Bailout Terms for Cyprus Cause Big Upset
- Mar 19, 2013
The euro-zone crisis has been somnolent lately, but over the weekend it returned to mini-panic mode in a hurry when word broke that as part of Cyprus’ bailout, the EU wants depositors in the island nation’s banks to pay a 6.75 percent tax on their deposits up to 100,000 euros, and a higher tax on deposits higher than that. Cypriots are resisting this idea, enough to force the government to postpone a vote in parliament to accept the terms of the bailout. International markets were roiled by this turn of events, even though Cyprus represents less than 0.5 percent of the euro zone’s economy.
The demand seemed to be a thunderbolt out of the blue. But then again, euro-zone taxpayers from solvent nations have been ponying up bailout funds since the onset of the Great Recession—so far to Ireland, Greece, Portugal and Spain—and apparently sentiment among the public and policymakers in those countries (especially Germany) is that bond holders and—in this case anyway—bank depositors in the bailed-out nations ought to pony up, too.
Also a factor: it’s an election year in Germany, and the Germans are steamed about the bailouts. The demand for depositors’ money has steamed the Cypriots as well, who see the euro-zone demand in terms of blackmail: if they don’t pay up, Europe will let the Cyprus’ insolvent banks fail, which would cost depositors a lot more than 6.75 percent, since their nation can’t cover all the losses. Also, if Cypriot banks are allowed to fail, the country might leave the euro, which so far no one has done—with consequences that are hard to predict.
All state unemployment rates below 10 percent
The Bureau of Labor Statistics reported on Monday that no state had double-digit unemployment rates as of January 2013. Some states are still pretty high—with the top two being California and Rhode Island, at 9.8 percent. Still, the fact that all official rates are below 10 percent is some kind of psychological milestone.
For the month, 25 states and the District of Columbia recorded unemployment rate increases, eight states posted decreases and 17 states had no change. Compared with last year, however, 40 states and DC saw unemployment rate decreases, while only seven states experienced increases and three had no change.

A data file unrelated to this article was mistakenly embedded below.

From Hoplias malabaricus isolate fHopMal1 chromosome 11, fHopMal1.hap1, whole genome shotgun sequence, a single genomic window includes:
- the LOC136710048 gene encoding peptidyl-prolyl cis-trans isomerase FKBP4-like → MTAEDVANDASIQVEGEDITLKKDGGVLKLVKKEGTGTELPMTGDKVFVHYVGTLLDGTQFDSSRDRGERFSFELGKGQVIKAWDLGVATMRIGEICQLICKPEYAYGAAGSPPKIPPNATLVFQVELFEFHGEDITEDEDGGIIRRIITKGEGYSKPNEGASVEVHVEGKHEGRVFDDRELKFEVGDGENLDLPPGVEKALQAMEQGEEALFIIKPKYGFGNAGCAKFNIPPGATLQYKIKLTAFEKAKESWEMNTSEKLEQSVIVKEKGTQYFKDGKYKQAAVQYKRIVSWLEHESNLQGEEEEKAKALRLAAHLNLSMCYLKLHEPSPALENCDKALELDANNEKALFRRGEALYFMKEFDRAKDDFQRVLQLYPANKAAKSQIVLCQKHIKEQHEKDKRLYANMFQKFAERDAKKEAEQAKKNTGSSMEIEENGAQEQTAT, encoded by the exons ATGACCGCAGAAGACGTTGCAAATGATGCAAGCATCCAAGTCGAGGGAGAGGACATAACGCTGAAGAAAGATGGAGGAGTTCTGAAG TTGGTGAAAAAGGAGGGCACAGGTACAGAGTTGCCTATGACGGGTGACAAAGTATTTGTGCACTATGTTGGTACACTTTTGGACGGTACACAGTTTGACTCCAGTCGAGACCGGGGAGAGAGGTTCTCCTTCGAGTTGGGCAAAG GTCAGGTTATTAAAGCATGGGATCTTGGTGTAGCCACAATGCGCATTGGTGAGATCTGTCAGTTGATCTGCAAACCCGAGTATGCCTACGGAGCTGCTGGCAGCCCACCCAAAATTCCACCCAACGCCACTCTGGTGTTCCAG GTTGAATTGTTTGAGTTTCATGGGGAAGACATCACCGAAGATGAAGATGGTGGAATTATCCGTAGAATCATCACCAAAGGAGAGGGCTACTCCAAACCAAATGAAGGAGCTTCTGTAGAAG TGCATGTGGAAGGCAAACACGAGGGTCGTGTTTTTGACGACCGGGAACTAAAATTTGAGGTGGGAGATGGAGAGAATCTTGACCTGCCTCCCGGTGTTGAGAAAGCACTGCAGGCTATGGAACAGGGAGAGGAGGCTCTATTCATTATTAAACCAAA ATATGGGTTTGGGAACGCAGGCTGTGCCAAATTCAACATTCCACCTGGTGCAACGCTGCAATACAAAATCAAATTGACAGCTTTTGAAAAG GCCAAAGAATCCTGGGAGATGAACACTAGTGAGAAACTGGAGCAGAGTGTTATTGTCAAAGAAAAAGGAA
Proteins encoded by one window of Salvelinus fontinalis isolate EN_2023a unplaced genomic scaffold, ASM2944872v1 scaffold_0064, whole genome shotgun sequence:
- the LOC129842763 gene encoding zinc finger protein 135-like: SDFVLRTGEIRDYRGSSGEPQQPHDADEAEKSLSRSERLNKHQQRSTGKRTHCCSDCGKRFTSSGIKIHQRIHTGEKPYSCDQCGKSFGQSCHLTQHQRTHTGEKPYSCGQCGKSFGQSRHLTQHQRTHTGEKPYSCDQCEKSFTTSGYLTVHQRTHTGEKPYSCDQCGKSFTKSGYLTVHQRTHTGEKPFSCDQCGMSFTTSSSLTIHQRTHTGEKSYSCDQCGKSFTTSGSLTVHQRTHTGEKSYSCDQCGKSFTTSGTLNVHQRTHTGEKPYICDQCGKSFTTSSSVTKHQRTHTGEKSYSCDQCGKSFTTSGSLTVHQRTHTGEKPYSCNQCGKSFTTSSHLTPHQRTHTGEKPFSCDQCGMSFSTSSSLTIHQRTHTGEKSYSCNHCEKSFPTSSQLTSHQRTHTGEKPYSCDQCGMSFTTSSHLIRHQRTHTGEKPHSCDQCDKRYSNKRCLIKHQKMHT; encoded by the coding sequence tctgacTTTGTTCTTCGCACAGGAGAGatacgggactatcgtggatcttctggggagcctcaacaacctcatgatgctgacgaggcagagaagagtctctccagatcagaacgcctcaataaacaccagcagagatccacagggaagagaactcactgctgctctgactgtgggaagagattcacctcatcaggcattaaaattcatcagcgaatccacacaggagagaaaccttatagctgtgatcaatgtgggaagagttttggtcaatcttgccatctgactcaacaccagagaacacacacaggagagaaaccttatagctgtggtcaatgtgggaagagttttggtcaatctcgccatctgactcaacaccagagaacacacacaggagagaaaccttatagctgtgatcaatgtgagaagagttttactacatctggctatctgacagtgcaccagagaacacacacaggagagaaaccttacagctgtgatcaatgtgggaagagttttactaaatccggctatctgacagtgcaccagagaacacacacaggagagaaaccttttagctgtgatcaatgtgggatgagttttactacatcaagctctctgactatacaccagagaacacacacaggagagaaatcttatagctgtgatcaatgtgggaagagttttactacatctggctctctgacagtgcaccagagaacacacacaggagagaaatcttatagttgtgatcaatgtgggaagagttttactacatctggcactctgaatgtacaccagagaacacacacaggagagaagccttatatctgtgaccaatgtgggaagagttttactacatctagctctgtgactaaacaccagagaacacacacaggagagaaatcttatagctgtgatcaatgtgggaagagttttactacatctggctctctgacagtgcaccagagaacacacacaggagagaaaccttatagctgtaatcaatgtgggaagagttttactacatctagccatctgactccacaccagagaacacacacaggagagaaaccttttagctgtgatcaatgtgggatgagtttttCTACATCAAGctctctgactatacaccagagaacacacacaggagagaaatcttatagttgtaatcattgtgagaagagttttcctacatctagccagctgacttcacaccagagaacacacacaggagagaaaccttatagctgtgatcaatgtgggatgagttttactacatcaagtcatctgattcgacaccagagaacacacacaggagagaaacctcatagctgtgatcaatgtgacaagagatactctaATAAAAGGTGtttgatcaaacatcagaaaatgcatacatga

North Dakota again enjoyed the lowest jobless rate among the states, according to the BLS, coming in at 3.3 percent mainly because of the oil boom in that part of North America. All together, 24 states reported jobless rates significantly lower than the U.S. figure of 7.9 percent, while nine states had measurably higher rates, and 17 states and DC had rates not much different from that of the nation.
Homebuilders a bit more glum
Homebuilder confidence dropped for a third consecutive month in March. The National Association of Home Builders/Wells Fargo Housing Market Index dropped two points to 44. Anything below 50 means that builders are pessimistic about the direction of their industry.
“In addition to tight credit and below-price appraisals, home building is beginning to suffer growth pains as the infrastructure that supports it tries to re-establish itself,” NAHB chief economist David Crowe explained in a press statement. “During the Great Recession, the industry lost home building firms, building material production capacity, workers who retreated to other sectors and the pipeline of developed lots. The road to a housing recovery will be a bumpy one until these issues are addressed, but in the meantime, builders are much more optimistic today than they were at this time last year.”
Wall Street seemed a little spooked on Monday, with the Dow Jones Industrial Average down 62.05 points, or 0.43 percent. The S&P 500 was off 0.55 percent and the Nasdaq dropped 0.35 percent.